Garry Kasparov is perhaps the greatest chess player in history. For almost two decades after becoming world champion in 1985, he dominated the game with a ferocious style of play and an equally ferocious swagger.
Outside the chess world, however, Kasparov is best known for losing to a machine. In 1997, at the height of his powers, Kasparov was crushed and cowed by an IBM supercomputer called Deep Blue. The loss sent shock waves across the world, and seemed to herald a new era of machine mastery over man.
The years since have put things into perspective. Personal computers have grown vastly more powerful, with smartphones now capable of running chess engines as powerful as Deep Blue alongside other apps. More significantly, thanks to recent progress in artificial intelligence, machines are learning and exploring the game for themselves.
Deep Blue followed hand-coded rules for playing chess. By contrast, AlphaZero, a program revealed by the Alphabet subsidiary DeepMind in 2017, taught itself to play the game at a grandmaster level simply by practicing over and over. Most remarkably, AlphaZero uncovered new approaches to the game that dazzled chess experts.
Last week, Kasparov returned to the scene of his famous Deep Blue defeat—the ballroom of a New York hotel—for a debate with AI experts organized by the Association for the Advancement of Artificial Intelligence. He met with WIRED senior writer Will Knight there to discuss chess, AI, and a strategy for staying a step ahead of machines. An edited transcript follows:
WIRED: What was it like to return to the venue where you lost to Deep Blue?
Garry Kasparov: I’ve made my peace with it. At the end of the day, the match was not a curse but a blessing, because I was a part of something very important. Twenty-two years ago, I would have thought differently. But things happen. We all make mistakes. We lose. What’s important is how we deal with our mistakes, with negative experience.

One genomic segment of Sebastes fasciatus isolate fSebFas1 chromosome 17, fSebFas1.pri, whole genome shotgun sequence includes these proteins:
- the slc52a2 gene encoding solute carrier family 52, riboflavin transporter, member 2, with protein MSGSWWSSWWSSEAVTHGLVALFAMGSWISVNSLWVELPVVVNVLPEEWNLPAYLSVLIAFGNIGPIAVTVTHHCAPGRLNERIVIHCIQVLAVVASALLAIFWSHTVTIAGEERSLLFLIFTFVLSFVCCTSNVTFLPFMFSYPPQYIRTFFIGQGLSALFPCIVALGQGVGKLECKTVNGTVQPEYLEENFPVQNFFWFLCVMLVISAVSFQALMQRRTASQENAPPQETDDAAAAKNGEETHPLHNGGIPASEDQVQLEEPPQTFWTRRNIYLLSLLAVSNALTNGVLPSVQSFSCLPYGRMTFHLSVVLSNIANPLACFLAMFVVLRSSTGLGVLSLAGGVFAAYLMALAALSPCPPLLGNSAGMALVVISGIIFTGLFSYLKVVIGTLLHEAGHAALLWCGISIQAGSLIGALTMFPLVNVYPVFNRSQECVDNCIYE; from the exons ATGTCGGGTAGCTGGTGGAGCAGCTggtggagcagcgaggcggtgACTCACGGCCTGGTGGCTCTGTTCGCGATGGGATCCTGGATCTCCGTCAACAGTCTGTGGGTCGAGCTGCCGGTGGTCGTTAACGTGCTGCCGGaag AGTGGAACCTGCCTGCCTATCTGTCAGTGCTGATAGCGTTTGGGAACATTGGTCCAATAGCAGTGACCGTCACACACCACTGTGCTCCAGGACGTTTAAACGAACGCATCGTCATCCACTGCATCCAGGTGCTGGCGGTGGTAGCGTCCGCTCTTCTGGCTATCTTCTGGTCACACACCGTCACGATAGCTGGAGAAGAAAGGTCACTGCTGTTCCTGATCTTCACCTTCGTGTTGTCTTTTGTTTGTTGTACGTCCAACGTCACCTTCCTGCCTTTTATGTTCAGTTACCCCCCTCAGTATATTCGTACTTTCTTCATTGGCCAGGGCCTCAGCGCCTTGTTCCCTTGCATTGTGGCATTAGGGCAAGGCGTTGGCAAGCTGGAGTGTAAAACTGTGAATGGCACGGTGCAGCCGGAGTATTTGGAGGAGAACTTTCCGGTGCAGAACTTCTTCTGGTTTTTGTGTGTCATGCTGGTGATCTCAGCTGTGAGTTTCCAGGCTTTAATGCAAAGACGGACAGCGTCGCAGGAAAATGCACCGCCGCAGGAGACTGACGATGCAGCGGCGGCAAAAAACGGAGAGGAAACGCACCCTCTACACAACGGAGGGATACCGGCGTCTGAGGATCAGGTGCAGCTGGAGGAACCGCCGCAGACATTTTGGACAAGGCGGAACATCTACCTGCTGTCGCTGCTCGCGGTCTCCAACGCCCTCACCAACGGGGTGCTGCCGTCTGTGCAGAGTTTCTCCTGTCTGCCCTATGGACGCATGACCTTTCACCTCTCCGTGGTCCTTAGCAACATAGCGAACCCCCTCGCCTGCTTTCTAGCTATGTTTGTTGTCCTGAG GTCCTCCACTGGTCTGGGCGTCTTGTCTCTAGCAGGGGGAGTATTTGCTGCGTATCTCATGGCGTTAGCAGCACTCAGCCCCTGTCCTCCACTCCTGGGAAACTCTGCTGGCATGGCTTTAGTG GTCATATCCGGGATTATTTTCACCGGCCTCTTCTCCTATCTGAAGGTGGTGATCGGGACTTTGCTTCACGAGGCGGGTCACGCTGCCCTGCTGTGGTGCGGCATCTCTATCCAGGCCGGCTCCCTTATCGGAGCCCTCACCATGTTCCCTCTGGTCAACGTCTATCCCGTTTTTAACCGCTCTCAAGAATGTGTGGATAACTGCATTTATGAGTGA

1997 was an unpleasant experience, but it helped me understand the future of human-machine collaboration. We thought we were unbeatable, at chess, Go, shogi. All these games, they have been gradually pushed to the side [by increasingly powerful AI programs]. But it doesn't mean that life is over. We have to find out how we can turn it to our advantage.
I always say I was the first knowledge worker whose job was threatened by a machine. But that helps me to communicate a message back to the public. Because, you know, nobody can suspect me of being pro-computers.
What message do you want to give people about the impact of AI?
I think it's important that people recognize the element of inevitability. When I hear outcry that AI is rushing in and destroying our lives, that it's so fast, I say no, no, it's too slow.
Every technology destroys jobs before creating jobs. When you look at the statistics, only 4 percent of jobs in the US require human creativity. That means 96 percent of jobs, I call them zombie jobs. They're dead, they just don’t know it.
For several decades we have been training people to act like computers, and now we are complaining that these jobs are in danger. Of course they are. We have to look for opportunities to create jobs that will emphasize our strengths. Technology is the main reason why so many of us are still alive to complain about technology. It's a coin with two sides. I think it's important that, instead of complaining, we look at how we can move forward faster.
When these jobs start disappearing, we need new industries, we need to build foundations that will help. Maybe it’s universal basic income, but we need to create a financial cushion for those who are left behind. Right now it's a very defensive reaction, whether it comes from the general public or from big CEOs who are looking at AI and saying it can improve the bottom line but it’s a black box. I think it's we still struggling to understand how AI will fit in.